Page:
When it comes to the heated discourse between Democrats and Republican, few things are as contentious as the fight to destroy ISIS. But though the debate has exhausted a plethora of solutions, one non-partisan answer is conspicuously missing from the fray.
"If I have the backup of the United States, I'm going," Duane Chapman, better known to America as "Dog the Bounty Hunter," told Mic. "We are definitely in a war with these guys."
Though he warned that it would be a heavier lift than domestic bounty hunting, Dog, who achieved notoriety with his popular A&E television series, told Mic, should the government come calling, he would be up to the job of destroying ISIS with his bare hands.
Picture it: Syria, 2016. Dog parachuting into Raqqa to take out ISIS chief Abu Bakr al-Baghdadi and his associates one by one. It wouldn't be his first time launching an international raid. In 2003, the bounty hunter, with a camera crew in tow, staged a successful assault in Mexico against the Max Factor cosmetics heir Andrew Luster.
"I had to hunt [Luster], a fugitive, in an unknown country. I barely speak enough Spanish to get by. It was very difficult," he said. "I ended up having to hire prostitutes and local guides."
Luster, who Dog found hiding out in the resort city of Puerto Vallarta, was ultimately convicted of rape and other sexual assault charges.
In 2005, an internet campaign called on the bounty hunter to find Osama bin Laden, a task he also says he would have been up to. "I said I need 300 Marines, and I'd have him in two weeks," Dog said of the missed opportunity to seize Al-Qaeda's kingpin.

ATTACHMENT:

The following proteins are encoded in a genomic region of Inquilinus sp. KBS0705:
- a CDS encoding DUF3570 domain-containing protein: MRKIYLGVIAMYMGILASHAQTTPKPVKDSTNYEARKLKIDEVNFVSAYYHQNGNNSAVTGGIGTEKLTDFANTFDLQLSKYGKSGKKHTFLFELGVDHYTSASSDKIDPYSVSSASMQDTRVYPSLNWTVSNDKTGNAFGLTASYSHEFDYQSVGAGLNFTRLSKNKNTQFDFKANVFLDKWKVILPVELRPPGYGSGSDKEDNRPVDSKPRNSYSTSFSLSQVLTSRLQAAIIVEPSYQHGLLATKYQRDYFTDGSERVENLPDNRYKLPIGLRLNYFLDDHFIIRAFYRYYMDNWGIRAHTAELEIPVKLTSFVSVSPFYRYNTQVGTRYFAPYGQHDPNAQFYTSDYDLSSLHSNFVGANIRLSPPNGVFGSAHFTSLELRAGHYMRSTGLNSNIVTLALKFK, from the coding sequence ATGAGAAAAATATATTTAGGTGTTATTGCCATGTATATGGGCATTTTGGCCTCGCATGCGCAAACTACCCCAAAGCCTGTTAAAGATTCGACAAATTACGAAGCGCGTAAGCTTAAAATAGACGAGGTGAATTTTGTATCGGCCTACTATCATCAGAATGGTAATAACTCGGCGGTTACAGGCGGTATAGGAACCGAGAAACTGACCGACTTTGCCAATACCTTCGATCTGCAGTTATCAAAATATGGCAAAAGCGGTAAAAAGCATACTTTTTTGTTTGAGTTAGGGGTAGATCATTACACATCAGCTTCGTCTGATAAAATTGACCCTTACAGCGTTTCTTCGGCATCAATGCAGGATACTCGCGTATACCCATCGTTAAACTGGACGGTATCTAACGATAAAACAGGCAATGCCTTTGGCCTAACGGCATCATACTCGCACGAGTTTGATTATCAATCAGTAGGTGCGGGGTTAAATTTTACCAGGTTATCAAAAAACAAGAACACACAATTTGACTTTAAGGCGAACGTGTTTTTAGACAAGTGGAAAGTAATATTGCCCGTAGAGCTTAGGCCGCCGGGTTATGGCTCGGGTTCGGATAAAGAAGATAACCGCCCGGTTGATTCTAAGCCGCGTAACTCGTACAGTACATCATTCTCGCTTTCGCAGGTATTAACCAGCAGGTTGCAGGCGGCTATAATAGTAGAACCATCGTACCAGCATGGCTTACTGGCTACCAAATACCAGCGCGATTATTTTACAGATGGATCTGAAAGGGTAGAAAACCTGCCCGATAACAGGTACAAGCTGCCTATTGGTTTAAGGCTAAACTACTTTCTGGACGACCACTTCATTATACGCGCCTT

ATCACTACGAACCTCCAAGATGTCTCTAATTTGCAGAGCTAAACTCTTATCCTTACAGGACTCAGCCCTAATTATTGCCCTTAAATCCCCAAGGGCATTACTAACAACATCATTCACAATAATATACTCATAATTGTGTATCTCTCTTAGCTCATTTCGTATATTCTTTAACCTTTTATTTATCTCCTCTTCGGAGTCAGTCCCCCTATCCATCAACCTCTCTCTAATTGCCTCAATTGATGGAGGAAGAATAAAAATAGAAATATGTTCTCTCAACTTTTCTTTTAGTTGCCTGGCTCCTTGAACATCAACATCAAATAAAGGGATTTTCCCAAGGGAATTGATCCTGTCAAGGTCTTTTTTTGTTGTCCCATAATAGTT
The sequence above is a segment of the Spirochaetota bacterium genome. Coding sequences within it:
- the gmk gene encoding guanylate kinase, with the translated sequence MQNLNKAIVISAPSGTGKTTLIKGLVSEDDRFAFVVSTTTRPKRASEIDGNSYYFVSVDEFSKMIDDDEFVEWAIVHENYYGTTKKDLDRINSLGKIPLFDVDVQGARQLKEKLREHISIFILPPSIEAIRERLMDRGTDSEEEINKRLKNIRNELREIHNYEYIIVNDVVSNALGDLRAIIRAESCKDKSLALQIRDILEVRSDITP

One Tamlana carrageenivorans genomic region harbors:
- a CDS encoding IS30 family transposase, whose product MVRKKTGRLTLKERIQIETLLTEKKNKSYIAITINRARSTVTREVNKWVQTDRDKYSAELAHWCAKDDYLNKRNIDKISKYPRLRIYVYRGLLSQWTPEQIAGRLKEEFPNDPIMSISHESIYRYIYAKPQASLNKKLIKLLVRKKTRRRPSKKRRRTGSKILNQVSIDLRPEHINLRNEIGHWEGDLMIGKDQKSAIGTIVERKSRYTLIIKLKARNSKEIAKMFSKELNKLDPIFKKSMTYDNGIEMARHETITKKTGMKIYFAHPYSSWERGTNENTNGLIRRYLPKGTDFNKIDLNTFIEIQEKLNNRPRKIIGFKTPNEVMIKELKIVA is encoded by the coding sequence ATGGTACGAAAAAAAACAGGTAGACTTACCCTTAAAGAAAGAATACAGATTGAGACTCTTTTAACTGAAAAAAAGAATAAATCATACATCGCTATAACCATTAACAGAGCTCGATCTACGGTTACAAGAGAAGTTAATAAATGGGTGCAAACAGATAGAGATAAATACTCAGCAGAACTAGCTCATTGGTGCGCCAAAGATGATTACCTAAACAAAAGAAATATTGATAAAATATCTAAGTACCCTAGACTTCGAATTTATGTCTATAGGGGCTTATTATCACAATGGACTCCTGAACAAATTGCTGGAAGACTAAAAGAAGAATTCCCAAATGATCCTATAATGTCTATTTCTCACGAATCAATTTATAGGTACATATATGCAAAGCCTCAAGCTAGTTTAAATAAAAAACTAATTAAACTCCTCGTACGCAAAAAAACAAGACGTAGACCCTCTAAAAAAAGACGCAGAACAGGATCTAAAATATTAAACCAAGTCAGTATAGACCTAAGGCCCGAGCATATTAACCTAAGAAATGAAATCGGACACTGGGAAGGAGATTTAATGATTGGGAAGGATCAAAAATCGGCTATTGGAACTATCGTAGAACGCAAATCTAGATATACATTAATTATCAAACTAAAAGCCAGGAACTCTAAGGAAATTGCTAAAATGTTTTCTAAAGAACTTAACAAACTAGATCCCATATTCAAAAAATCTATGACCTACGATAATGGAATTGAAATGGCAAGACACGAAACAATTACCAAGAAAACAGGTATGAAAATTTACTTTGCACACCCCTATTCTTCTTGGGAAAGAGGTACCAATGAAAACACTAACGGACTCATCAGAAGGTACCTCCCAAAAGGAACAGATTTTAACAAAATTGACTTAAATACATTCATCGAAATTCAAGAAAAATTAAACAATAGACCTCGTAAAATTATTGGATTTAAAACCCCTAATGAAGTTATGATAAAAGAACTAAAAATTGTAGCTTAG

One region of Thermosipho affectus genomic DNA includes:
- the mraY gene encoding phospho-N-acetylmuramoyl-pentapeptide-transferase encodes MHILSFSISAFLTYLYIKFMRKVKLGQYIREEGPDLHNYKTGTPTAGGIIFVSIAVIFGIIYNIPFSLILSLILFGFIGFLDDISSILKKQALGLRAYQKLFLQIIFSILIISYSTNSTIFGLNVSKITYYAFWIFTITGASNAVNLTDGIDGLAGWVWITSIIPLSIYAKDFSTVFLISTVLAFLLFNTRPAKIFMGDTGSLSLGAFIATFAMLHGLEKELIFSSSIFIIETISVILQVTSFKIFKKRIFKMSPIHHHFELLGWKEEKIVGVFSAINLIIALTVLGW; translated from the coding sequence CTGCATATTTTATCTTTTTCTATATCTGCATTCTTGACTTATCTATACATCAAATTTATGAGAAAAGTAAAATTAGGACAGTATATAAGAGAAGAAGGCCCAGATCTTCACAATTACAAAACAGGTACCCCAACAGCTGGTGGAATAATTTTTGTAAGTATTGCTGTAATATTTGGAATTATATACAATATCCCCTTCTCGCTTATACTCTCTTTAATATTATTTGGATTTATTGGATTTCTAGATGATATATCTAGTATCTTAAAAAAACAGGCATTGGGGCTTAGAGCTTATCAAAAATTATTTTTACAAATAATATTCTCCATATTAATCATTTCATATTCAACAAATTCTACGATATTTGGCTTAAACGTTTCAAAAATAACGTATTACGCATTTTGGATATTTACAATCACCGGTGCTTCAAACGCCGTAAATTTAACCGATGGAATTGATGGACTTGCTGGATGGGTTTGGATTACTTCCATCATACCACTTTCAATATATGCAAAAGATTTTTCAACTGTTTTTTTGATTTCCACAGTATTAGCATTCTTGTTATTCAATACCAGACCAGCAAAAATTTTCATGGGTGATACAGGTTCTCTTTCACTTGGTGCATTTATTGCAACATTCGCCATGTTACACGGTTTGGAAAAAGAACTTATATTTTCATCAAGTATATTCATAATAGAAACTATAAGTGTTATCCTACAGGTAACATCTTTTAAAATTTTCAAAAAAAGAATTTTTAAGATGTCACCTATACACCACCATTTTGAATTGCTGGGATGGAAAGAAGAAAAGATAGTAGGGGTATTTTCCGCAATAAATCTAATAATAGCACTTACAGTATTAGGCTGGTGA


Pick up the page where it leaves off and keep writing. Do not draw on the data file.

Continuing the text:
Of course, it wasn't Dog that kicked down the doors of Bin Laden's secret hideout in Abbottabad, Pakistan, stormed the compound and shot and killed the FBI's most wanted man in May 2011. That credit goes to SEAL Team 6.
But ISIS, now widely perceived as the U.S.'s biggest terror threat, is still at large — and so is the opportunity for Chapman to intervene.
On Wednesday, in a phone call with Mic, Dog gave us a play-by-play on how he'd take out the head of ISIS — if only our government would give him the chance.
And we're warning you, the Dog Way isn't pretty. "The first thing [our team] would do is find out what areas he is in and then we would find people that would be able to talk. We would offer money and things from America," he said. "We would find out his enemies. Everyone has enemies."
Once a target is located, he said, it is just a matter of flooding the zone. "We'd send different people in that area inside like a building."
Dog even has a tailor-made plan to incorporate the local culture, specifically citing the Muslim aversion to pigs.